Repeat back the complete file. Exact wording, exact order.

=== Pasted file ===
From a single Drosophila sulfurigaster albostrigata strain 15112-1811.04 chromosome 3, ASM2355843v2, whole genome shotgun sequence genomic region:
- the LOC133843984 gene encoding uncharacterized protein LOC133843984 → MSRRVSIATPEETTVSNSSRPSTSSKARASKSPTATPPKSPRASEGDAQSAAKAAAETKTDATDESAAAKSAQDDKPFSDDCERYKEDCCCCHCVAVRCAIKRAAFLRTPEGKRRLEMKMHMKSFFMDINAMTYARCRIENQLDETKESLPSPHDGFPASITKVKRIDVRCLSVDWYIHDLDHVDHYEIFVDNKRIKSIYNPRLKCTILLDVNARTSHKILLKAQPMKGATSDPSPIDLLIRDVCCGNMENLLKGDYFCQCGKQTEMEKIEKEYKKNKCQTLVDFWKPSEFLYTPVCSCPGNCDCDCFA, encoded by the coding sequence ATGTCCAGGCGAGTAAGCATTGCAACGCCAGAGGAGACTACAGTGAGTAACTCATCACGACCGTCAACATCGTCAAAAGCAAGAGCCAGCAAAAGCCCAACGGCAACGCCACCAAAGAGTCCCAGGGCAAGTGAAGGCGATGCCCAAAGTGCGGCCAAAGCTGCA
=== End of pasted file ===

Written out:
From a single Drosophila sulfurigaster albostrigata strain 15112-1811.04 chromosome 3, ASM2355843v2, whole genome shotgun sequence genomic region:
- the LOC133843984 gene encoding uncharacterized protein LOC133843984 → MSRRVSIATPEETTVSNSSRPSTSSKARASKSPTATPPKSPRASEGDAQSAAKAAAETKTDATDESAAAKSAQDDKPFSDDCERYKEDCCCCHCVAVRCAIKRAAFLRTPEGKRRLEMKMHMKSFFMDINAMTYARCRIENQLDETKESLPSPHDGFPASITKVKRIDVRCLSVDWYIHDLDHVDHYEIFVDNKRIKSIYNPRLKCTILLDVNARTSHKILLKAQPMKGATSDPSPIDLLIRDVCCGNMENLLKGDYFCQCGKQTEMEKIEKEYKKNKCQTLVDFWKPSEFLYTPVCSCPGNCDCDCFA, encoded by the coding sequence ATGTCCAGGCGAGTAAGCATTGCAACGCCAGAGGAGACTACAGTGAGTAACTCATCACGACCGTCAACATCGTCAAAAGCAAGAGCCAGCAAAAGCCCAACGGCAACGCCACCAAAGAGTCCCAGGGCAAGTGAAGGCGATGCCCAAAGTGCGGCCAAAGCTGCA